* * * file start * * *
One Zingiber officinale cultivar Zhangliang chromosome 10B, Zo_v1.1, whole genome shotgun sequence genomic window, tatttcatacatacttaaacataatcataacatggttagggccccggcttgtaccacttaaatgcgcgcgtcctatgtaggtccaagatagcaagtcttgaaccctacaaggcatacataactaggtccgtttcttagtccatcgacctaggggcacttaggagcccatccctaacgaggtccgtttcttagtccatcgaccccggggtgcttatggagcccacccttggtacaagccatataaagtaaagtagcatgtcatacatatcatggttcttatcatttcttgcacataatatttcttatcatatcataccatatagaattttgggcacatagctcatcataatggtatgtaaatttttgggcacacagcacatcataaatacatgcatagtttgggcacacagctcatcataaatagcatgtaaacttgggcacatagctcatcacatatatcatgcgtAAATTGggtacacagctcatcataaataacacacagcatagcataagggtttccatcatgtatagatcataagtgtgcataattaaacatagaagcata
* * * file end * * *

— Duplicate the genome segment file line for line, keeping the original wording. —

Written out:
One Zingiber officinale cultivar Zhangliang chromosome 10B, Zo_v1.1, whole genome shotgun sequence genomic window, tatttcatacatacttaaacataatcataacatggttagggccccggcttgtaccacttaaatgcgcgcgtcctatgtaggtccaagatagcaagtcttgaaccctacaaggcatacataactaggtccgtttcttagtccatcgacctaggggcacttaggagcccatccctaacgaggtccgtttcttagtccatcgaccccggggtgcttatggagcccacccttggtacaagccatataaagtaaagtagcatgtcatacatatcatggttcttatcatttcttgcacataatatttcttatcatatcataccatatagaattttgggcacatagctcatcataatggtatgtaaatttttgggcacacagcacatcataaatacatgcatagtttgggcacacagctcatcataaatagcatgtaaacttgggcacatagctcatcacatatatcatgcgtAAATTGggtacacagctcatcataaataacacacagcatagcataagggtttccatcatgtatagatcataagtgtgcataattaaacatagaagcata